Poetry Break

“Said the Shotgun to the Head” by Saul Williams

Last year – and a time before that – I posted “Ohm” during my National Poetry Month celebration. And there will come a day – probably – that I will again post the Saul Williams poem. Today, of course, is not the day.

This year I chose to include Saul Williams in my National Poetry Month celebration. Because, like Andrea Gibson, his words resonates loudly in the world I live.

For the tenth poem, I present to you “Said the Shotgun to the Head.” Please enjoy.

More Saul Williams

Poetry Break

National Poetry Month 2021

Photo by Thought Catalog from Pexels
  1. “The Hill We Climb” by Amanda Gorman
  2. “Fight for Love” by Andrea Gibson
  3. “To Elsie” by William Carlos Williams
  4. “A Life of Errands” by Leonard Cohen
  5. “American Arithmetic” by Natalie Diaz
  6. “In the Event of My Demise” by Tupac Amaru Shakur
  7. “Love Calls Us to the Things of This World” by Richard Wilbur
  8. “Grief Calls Us to the Things of This World” by Sherman Alexie
  9. “Stone” by Charles Simic
  10. “Said the Shotgun to the Head” by Saul Williams
  11. “Memoir” by Vijay Seshadri
  12. “You Love a River” by Ire’ne Lara Silva
  13. “Process for Undocumented Students” by Celina Gomez
  14. “Mama Said” by Isaac Nellum
  15. “Heaven, or Whatever” by Shane Koyczan
  16. “April 16, 2007” by Jared Singer
  17. “Stop and Frisk” by Claudia Rankine
  18. “Pearl” by Ted Kooser
  19. “A Statement from No One, Incorporated” by Justin Phillip Reed
  20. “Grace” by Joy Harjo
  21. “Wanting to Die” by Anne Sexton
  22. “Going Back to Sleep” by Molly Brodak
  23. “I Love You Big Brother” by Alex Lemon
  24. “Declaration” by Tracy K. Smith
  25. “Whiteness Walks Into a Bar” by Franny Choi
  26. “History Reconsidered” by Clint Smith III
  27. “The Color of COVID” by Darius Simpson
  28. “The Raven” by Edgar Allan Poe
  29. “How to Read a Poem” by Guillermo
  30. “Earthrise” by Amanda Gorman
Poetry Break

Poetry Break

Once again:

  1. “Your Life” by Andrea Gibson
  2. “I Carry Your Heart with Me” by e.e. cummings
  3. “Explaining My Depression to My Mother” by Sabrina Benaim
  4. “Ohm” by Saul Williams
  5. “Why are Muslims So…” by Sakila & Hawa
  6. “14 Lines from Love Letters or Suicide Notes” by Doc Luben
  7. “Some Things You Need to Know Before Dating Me” by Jamie Mortara
  8. “What Society Says to Men” by Helly Shah
  9. “AmeRícan” by Tato Laviera
  10. “Through the Fence…” by Edward Vidaurre
  11. “America” by Allen Ginsberg
  12. “The Good Life” by Tracy K. Smith
  13. “When a Boy Tells You He Loves You” by Edwin Bodeny
  14. “OCD” by Neil Hilborn
  15. “Peach Scone” by Hobo Johnson & the LoveMakers
  16. “I Will Not Let an Exam Result Decide my Fate” by Suli Breaks
  17. “Consent at 10,000 Feet” by Guante
  18. “Can We Auto-Correct Humanity?” by Prince Ea
  19. “To This Day” by Shane Koyczan
  20. “34 Excuses for Why We Failed at Love” by Warsan Shire
  21. “Storm” by Tim Minchin
  22. “Chingona” by Leticia
  23. “Afro-Latina” by Elizabeth Acevedo
  24. “Juan Valdez” by Carlos Andres Gomez
  25. “Dear Straight People” by Denice Frohman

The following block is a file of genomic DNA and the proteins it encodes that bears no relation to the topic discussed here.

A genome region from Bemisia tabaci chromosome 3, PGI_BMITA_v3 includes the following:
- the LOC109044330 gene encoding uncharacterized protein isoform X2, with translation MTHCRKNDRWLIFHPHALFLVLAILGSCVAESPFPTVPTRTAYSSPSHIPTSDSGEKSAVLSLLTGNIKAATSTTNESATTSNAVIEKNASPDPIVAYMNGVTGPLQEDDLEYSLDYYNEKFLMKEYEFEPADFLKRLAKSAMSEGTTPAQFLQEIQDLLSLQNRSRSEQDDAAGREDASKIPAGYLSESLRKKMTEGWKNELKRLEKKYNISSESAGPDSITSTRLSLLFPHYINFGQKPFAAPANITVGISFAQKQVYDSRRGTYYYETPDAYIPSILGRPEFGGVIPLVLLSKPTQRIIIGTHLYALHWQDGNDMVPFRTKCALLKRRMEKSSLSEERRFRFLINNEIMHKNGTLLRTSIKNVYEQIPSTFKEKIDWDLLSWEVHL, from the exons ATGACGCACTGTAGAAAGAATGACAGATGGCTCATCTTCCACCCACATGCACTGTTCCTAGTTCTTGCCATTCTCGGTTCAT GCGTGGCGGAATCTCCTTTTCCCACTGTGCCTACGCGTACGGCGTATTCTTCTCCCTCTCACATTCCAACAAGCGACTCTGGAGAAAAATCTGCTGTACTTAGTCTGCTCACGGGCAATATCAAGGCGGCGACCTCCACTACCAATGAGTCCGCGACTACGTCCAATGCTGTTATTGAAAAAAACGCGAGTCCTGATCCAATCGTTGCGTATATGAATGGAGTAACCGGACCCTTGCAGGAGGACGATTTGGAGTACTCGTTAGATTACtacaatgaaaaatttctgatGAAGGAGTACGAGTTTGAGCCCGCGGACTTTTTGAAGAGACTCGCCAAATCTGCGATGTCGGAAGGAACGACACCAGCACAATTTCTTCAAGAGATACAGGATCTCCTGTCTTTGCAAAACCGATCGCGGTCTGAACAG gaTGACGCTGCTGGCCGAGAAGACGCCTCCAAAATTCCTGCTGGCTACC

26. “Poema XV”/ “I Like for You to be Still” by Pablo Neruda
  27. “McAllen Our Rinconcito” by Priscilla Celia Suarez
  28. “Some Days” by Amalia Ortiz
  29. “For the Quiet Kids Who’ve Been Told ‘Speak Up'” by Grace Carras

Your love: a mixed tape the car stereo ate; a sell-by-date, batteries not included, rough around the edges; scentless potpourri

from Chapin City Blues

I started to celebrate National Poetry Month. And I pre-selected each poem the day I made my decision to do this. However, April 29th and 30th were left unfilled. I didn’t know what to put in there. During this time, I discovered (for myself) the poetry of Grace Carras. So I had to give her one of the two slots.

This last piece took me years to write and hours to record and mix. And I hope that you enjoyed this journey as much as I.

Thank you.

Poetry Break

Poetry Break

My introduction to Saul Wiliams was through his 2007 album, The Inevitable Rise and Liberation of NiggyTardust! which had been produced by Trent Reznor. The first single, Tr(n)igger held lyrics that resonated – and still resonate – with the time: “You wanna blame them boys from Lebanon and cat like you don’t know where they get it from?/You wanna project all your problems and murder every hope to solve them?/Would Jesus Christ come back American? What if he’s Iraqi and here again?/You’d have to finally face your fears, my friend/Who’s gonna hold your hand when that happens?”

After devouring the album, I started digging for more. And found his poetry through the process. There’s a lot of poems that could be posted, but “Ohm” was the first I listened to, and, therefore my favorite.

I hope it’s as powerful to you as it was to a 24-year-old me. Enjoy.

I am no Earthling, I drink moonshine on Mars
And mistake meteors for stars cause I can’t hold my liquor
But I can hold my breath and ascend like wind to the black hole
And play galaxaphones on the fire escapes of your soul
Blowing tunes through lunar wombs, impregnating stars
Giving birth to suns, that darken the skins that skin our drums
And we be beating infinity over sacred hums
Spinning funk like myrrh until Jesus comes

from The Seventh Octave: the Early Writings of Saul Stacy Williams